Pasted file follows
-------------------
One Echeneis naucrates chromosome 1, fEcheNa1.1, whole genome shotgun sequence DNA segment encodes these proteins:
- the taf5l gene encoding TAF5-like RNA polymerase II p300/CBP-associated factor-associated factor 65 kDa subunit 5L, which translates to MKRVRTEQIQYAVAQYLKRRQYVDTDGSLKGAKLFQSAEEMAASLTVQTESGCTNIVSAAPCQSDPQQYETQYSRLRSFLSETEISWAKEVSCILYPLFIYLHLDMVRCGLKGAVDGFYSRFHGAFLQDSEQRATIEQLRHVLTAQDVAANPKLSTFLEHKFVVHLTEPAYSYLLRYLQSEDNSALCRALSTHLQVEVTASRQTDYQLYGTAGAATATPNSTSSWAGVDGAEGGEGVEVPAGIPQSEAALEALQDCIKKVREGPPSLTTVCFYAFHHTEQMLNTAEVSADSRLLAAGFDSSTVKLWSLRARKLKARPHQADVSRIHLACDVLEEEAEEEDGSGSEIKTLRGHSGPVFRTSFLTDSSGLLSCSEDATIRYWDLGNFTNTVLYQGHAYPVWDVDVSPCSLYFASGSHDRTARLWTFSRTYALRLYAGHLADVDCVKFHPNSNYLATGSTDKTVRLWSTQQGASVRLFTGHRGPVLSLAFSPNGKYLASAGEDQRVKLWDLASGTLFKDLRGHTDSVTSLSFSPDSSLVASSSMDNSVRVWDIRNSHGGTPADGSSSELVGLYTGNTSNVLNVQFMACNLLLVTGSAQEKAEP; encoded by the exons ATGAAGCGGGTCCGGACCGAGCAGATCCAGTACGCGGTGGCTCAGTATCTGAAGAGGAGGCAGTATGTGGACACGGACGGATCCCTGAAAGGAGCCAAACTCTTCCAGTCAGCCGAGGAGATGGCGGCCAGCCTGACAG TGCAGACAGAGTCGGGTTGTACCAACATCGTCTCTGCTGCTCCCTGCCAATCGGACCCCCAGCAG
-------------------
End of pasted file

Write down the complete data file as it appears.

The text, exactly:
One Echeneis naucrates chromosome 1, fEcheNa1.1, whole genome shotgun sequence DNA segment encodes these proteins:
- the taf5l gene encoding TAF5-like RNA polymerase II p300/CBP-associated factor-associated factor 65 kDa subunit 5L, which translates to MKRVRTEQIQYAVAQYLKRRQYVDTDGSLKGAKLFQSAEEMAASLTVQTESGCTNIVSAAPCQSDPQQYETQYSRLRSFLSETEISWAKEVSCILYPLFIYLHLDMVRCGLKGAVDGFYSRFHGAFLQDSEQRATIEQLRHVLTAQDVAANPKLSTFLEHKFVVHLTEPAYSYLLRYLQSEDNSALCRALSTHLQVEVTASRQTDYQLYGTAGAATATPNSTSSWAGVDGAEGGEGVEVPAGIPQSEAALEALQDCIKKVREGPPSLTTVCFYAFHHTEQMLNTAEVSADSRLLAAGFDSSTVKLWSLRARKLKARPHQADVSRIHLACDVLEEEAEEEDGSGSEIKTLRGHSGPVFRTSFLTDSSGLLSCSEDATIRYWDLGNFTNTVLYQGHAYPVWDVDVSPCSLYFASGSHDRTARLWTFSRTYALRLYAGHLADVDCVKFHPNSNYLATGSTDKTVRLWSTQQGASVRLFTGHRGPVLSLAFSPNGKYLASAGEDQRVKLWDLASGTLFKDLRGHTDSVTSLSFSPDSSLVASSSMDNSVRVWDIRNSHGGTPADGSSSELVGLYTGNTSNVLNVQFMACNLLLVTGSAQEKAEP; encoded by the exons ATGAAGCGGGTCCGGACCGAGCAGATCCAGTACGCGGTGGCTCAGTATCTGAAGAGGAGGCAGTATGTGGACACGGACGGATCCCTGAAAGGAGCCAAACTCTTCCAGTCAGCCGAGGAGATGGCGGCCAGCCTGACAG TGCAGACAGAGTCGGGTTGTACCAACATCGTCTCTGCTGCTCCCTGCCAATCGGACCCCCAGCAG